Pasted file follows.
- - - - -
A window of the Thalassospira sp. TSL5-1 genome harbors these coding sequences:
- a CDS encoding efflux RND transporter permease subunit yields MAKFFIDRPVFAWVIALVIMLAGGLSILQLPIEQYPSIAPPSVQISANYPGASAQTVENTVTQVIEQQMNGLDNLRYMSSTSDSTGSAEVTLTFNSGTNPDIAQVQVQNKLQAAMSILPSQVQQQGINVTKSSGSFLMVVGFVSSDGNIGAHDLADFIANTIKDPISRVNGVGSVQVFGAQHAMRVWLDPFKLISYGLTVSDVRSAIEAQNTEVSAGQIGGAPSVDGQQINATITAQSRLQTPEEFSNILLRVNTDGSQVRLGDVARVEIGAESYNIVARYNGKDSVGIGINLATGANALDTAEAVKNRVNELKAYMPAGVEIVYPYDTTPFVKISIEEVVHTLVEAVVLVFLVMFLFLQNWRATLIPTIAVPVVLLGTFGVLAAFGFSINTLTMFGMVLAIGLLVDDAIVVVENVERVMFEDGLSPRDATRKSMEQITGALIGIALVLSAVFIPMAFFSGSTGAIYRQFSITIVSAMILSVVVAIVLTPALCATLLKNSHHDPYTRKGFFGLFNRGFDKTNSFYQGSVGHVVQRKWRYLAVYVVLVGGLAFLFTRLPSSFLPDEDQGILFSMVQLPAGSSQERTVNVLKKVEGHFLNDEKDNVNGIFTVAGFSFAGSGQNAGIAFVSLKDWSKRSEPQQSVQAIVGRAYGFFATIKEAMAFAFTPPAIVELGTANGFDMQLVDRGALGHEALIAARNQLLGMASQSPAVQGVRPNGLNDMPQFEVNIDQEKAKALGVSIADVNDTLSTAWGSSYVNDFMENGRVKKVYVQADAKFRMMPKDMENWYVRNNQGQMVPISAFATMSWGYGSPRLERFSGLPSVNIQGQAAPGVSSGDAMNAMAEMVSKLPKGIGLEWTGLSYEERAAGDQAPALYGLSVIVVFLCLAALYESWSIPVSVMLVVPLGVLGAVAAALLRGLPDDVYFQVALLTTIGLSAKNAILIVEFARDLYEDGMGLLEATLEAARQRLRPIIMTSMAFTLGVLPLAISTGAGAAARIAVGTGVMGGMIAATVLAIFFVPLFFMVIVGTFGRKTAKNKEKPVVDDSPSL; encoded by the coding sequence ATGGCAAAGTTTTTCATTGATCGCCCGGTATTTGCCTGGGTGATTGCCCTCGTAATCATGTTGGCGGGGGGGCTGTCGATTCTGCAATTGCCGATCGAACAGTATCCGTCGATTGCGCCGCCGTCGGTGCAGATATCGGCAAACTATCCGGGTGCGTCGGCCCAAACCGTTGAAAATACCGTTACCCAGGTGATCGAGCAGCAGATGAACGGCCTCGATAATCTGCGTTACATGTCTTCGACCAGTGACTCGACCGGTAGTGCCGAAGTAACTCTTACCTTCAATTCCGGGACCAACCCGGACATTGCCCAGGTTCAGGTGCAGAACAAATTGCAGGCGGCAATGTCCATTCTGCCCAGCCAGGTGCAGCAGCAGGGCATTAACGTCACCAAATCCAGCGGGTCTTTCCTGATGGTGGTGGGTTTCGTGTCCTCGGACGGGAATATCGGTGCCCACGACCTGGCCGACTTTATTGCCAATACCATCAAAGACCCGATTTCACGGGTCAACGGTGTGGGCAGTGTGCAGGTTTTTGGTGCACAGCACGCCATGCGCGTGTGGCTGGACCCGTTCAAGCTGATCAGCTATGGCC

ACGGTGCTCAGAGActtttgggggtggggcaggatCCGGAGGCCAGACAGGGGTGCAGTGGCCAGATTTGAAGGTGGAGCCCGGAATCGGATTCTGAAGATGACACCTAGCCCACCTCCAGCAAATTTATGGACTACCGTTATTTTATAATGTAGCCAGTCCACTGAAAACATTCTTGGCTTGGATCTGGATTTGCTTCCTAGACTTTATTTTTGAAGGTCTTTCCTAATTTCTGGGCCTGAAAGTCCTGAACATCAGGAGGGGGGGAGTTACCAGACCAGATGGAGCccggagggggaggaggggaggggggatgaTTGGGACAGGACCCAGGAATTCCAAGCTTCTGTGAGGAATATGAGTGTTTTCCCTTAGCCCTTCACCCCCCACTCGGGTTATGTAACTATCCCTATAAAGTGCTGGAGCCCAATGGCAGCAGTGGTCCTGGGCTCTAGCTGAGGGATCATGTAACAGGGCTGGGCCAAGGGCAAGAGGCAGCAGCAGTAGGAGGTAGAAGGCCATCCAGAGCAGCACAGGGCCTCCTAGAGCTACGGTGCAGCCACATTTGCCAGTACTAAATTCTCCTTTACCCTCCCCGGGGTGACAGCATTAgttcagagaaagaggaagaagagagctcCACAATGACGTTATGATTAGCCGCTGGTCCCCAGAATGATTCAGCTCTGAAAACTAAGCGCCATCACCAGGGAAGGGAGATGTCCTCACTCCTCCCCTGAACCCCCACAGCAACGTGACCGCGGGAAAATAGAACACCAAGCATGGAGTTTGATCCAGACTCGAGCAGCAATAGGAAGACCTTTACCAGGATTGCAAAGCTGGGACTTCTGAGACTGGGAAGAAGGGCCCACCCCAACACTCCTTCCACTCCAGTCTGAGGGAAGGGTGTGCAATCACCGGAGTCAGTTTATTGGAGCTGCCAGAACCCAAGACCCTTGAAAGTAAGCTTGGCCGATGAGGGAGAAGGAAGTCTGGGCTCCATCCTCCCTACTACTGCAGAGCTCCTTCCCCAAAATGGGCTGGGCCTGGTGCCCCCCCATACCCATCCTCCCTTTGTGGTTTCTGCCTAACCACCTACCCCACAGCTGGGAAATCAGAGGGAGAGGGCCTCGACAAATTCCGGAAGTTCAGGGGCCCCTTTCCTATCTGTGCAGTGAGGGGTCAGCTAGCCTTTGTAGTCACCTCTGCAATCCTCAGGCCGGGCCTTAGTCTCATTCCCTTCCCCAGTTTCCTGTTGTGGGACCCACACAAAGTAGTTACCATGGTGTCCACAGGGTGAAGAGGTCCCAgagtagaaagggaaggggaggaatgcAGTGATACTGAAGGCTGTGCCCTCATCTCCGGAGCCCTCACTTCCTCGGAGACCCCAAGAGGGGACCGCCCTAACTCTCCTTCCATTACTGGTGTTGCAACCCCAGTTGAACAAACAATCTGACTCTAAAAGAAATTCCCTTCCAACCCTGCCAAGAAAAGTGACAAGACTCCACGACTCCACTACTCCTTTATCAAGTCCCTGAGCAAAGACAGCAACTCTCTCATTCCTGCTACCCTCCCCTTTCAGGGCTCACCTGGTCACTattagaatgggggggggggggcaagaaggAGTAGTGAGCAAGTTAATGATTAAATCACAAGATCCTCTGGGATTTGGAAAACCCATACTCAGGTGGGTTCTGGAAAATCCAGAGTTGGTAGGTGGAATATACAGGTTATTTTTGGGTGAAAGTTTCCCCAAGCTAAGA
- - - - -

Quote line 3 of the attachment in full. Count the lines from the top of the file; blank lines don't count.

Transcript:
ACGGTGCTCAGAGActtttgggggtggggcaggatCCGGAGGCCAGACAGGGGTGCAGTGGCCAGATTTGAAGGTGGAGCCCGGAATCGGATTCTGAAGATGACACCTAGCCCACCTCCAGCAAATTTATGGACTACCGTTATTTTATAATGTAGCCAGTCCACTGAAAACATTCTTGGCTTGGATCTGGATTTGCTTCCTAGACTTTATTTTTGAAGGTCTTTCCTAATTTCTGGGCCTGAAAGTCCTGAACATCAGGAGGGGGGGAGTTACCAGACCAGATGGAGCccggagggggaggaggggaggggggatgaTTGGGACAGGACCCAGGAATTCCAAGCTTCTGTGAGGAATATGAGTGTTTTCCCTTAGCCCTTCACCCCCCACTCGGGTTATGTAACTATCCCTATAAAGTGCTGGAGCCCAATGGCAGCAGTGGTCCTGGGCTCTAGCTGAGGGATCATGTAACAGGGCTGGGCCAAGGGCAAGAGGCAGCAGCAGTAGGAGGTAGAAGGCCATCCAGAGCAGCACAGGGCCTCCTAGAGCTACGGTGCAGCCACATTTGCCAGTACTAAATTCTCCTTTACCCTCCCCGGGGTGACAGCATTAgttcagagaaagaggaagaagagagctcCACAATGACGTTATGATTAGCCGCTGGTCCCCAGAATGATTCAGCTCTGAAAACTAAGCGCCATCACCAGGGAAGGGAGATGTCCTCACTCCTCCCCTGAACCCCCACAGCAACGTGACCGCGGGAAAATAGAACACCAAGCATGGAGTTTGATCCAGACTCGAGCAGCAATAGGAAGACCTTTACCAGGATTGCAAAGCTGGGACTTCTGAGACTGGGAAGAAGGGCCCACCCCAACACTCCTTCCACTCCAGTCTGAGGGAAGGGTGTGCAATCACCGGAGTCAGTTTATTGGAGCTGCCAGAACCCAAGACCCTTGAAAGTAAGCTTGGCCGATGAGGGAGAAGGAAGTCTGGGCTCCATCCTCCCTACTACTGCAGAGCTCCTTCCCCAAAATGGGCTGGGCCTGGTGCCCCCCCATACCCATCCTCCCTTTGTGGTTTCTGCCTAACCACCTACCCCACAGCTGGGAAATCAGAGGGAGAGGGCCTCGACAAATTCCGGAAGTTCAGGGGCCCCTTTCCTATCTGTGCAGTGAGGGGTCAGCTAGCCTTTGTAGTCACCTCTGCAATCCTCAGGCCGGGCCTTAGTCTCATTCCCTTCCCCAGTTTCCTGTTGTGGGACCCACACAAAGTAGTTACCATGGTGTCCACAGGGTGAAGAGGTCCCAgagtagaaagggaaggggaggaatgcAGTGATACTGAAGGCTGTGCCCTCATCTCCGGAGCCCTCACTTCCTCGGAGACCCCAAGAGGGGACCGCCCTAACTCTCCTTCCATTACTGGTGTTGCAACCCCAGTTGAACAAACAATCTGACTCTAAAAGAAATTCCCTTCCAACCCTGCCAAGAAAAGTGACAAGACTCCACGACTCCACTACTCCTTTATCAAGTCCCTGAGCAAAGACAGCAACTCTCTCATTCCTGCTACCCTCCCCTTTCAGGGCTCACCTGGTCACTattagaatgggggggggggggcaagaaggAGTAGTGAGCAAGTTAATGATTAAATCACAAGATCCTCTGGGATTTGGAAAACCCATACTCAGGTGGGTTCTGGAAAATCCAGAGTTGGTAGGTGGAATATACAGGTTATTTTTGGGTGAAAGTTTCCCCAAGCTAAGA